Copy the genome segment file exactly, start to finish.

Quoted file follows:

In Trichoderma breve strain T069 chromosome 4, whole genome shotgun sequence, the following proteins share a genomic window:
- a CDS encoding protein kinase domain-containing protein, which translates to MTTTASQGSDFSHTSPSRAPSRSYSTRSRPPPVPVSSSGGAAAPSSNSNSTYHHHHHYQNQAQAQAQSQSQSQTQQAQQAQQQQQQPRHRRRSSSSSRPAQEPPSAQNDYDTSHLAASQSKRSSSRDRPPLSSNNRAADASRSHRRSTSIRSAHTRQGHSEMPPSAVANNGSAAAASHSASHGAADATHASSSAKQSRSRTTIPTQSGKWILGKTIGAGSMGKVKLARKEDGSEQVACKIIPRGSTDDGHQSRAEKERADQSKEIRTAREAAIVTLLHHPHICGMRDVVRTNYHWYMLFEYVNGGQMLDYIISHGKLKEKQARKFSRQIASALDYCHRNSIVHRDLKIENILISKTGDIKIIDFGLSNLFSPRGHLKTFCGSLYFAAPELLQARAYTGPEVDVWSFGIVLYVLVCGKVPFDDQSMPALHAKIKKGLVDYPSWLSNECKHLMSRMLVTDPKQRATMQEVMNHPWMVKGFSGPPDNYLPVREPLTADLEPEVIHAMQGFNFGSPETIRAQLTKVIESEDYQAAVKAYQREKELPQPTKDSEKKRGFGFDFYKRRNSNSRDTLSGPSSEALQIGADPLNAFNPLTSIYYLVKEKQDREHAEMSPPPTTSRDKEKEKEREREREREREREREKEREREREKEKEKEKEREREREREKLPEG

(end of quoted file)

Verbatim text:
In Trichoderma breve strain T069 chromosome 4, whole genome shotgun sequence, the following proteins share a genomic window:
- a CDS encoding protein kinase domain-containing protein, which translates to MTTTASQGSDFSHTSPSRAPSRSYSTRSRPPPVPVSSSGGAAAPSSNSNSTYHHHHHYQNQAQAQAQSQSQSQTQQAQQAQQQQQQPRHRRRSSSSSRPAQEPPSAQNDYDTSHLAASQSKRSSSRDRPPLSSNNRAADASRSHRRSTSIRSAHTRQGHSEMPPSAVANNGSAAAASHSASHGAADATHASSSAKQSRSRTTIPTQSGKWILGKTIGAGSMGKVKLARKEDGSEQVACKIIPRGSTDDGHQSRAEKERADQSKEIRTAREAAIVTLLHHPHICGMRDVVRTNYHWYMLFEYVNGGQMLDYIISHGKLKEKQARKFSRQIASALDYCHRNSIVHRDLKIENILISKTGDIKIIDFGLSNLFSPRGHLKTFCGSLYFAAPELLQARAYTGPEVDVWSFGIVLYVLVCGKVPFDDQSMPALHAKIKKGLVDYPSWLSNECKHLMSRMLVTDPKQRATMQEVMNHPWMVKGFSGPPDNYLPVREPLTADLEPEVIHAMQGFNFGSPETIRAQLTKVIESEDYQAAVKAYQREKELPQPTKDSEKKRGFGFDFYKRRNSNSRDTLSGPSSEALQIGADPLNAFNPLTSIYYLVKEKQDREHAEMSPPPTTSRDKEKEKEREREREREREREREKEREREREKEKEKEKEREREREREKLPEG